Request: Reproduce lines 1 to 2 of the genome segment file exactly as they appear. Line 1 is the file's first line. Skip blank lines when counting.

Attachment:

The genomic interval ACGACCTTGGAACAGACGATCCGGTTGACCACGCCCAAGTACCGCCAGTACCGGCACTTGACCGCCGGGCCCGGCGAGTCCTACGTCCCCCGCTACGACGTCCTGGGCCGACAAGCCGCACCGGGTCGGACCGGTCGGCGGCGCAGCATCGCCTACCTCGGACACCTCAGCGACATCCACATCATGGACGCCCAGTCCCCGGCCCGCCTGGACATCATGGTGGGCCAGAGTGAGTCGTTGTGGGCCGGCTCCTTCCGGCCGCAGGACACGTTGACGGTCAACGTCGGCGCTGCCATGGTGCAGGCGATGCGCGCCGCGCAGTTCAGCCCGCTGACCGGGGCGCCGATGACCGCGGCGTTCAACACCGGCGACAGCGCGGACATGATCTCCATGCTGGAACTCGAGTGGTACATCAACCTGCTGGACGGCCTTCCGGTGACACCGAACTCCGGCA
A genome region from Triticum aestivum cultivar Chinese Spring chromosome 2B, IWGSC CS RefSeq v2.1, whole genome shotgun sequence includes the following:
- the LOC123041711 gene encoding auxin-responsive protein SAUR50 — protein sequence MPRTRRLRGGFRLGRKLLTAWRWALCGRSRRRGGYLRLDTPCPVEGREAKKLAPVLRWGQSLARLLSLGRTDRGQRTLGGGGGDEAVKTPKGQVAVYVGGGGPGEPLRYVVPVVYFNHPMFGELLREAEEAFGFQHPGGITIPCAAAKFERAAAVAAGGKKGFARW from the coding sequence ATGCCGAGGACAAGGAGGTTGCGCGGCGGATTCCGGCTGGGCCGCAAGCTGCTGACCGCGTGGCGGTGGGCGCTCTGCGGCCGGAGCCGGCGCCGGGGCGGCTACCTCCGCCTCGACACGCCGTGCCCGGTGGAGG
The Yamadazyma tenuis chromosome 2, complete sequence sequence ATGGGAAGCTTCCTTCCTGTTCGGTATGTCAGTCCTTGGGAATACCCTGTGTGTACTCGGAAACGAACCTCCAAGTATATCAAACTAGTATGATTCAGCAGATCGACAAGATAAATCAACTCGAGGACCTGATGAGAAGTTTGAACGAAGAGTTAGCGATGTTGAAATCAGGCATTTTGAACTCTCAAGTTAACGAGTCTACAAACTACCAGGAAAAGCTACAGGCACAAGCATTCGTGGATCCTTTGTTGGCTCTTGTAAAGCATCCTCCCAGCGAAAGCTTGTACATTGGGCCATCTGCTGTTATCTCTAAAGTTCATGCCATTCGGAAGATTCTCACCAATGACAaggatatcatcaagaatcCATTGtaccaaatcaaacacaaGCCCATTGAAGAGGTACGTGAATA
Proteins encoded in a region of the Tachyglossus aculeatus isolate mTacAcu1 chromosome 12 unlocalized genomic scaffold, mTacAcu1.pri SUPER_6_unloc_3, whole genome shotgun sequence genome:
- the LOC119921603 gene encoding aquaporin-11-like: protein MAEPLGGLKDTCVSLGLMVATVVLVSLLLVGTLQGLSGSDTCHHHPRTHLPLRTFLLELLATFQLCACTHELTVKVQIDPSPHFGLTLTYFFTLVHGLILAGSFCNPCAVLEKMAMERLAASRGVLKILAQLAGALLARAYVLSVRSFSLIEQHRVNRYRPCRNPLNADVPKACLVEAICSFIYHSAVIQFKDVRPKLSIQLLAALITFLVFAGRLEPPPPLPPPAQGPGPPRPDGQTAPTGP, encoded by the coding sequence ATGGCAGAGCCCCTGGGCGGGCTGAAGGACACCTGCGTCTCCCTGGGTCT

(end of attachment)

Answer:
The genomic interval ACGACCTTGGAACAGACGATCCGGTTGACCACGCCCAAGTACCGCCAGTACCGGCACTTGACCGCCGGGCCCGGCGAGTCCTACGTCCCCCGCTACGACGTCCTGGGCCGACAAGCCGCACCGGGTCGGACCGGTCGGCGGCGCAGCATCGCCTACCTCGGACACCTCAGCGACATCCACATCATGGACGCCCAGTCCCCGGCCCGCCTGGACATCATGGTGGGCCAGAGTGAGTCGTTGTGGGCCGGCTCCTTCCGGCCGCAGGACACGTTGACGGTCAACGTCGGCGCTGCCATGGTGCAGGCGATGCGCGCCGCGCAGTTCAGCCCGCTGACCGGGGCGCCGATGACCGCGGCGTTCAACACCGGCGACAGCGCGGACATGATCTCCATGCTGGAACTCGAGTGGTACATCAACCTGCTGGACGGCCTTCCGGTGACACCGAACTCCGGCA
A genome region from Triticum aestivum cultivar Chinese Spring chromosome 2B, IWGSC CS RefSeq v2.1, whole genome shotgun sequence includes the following: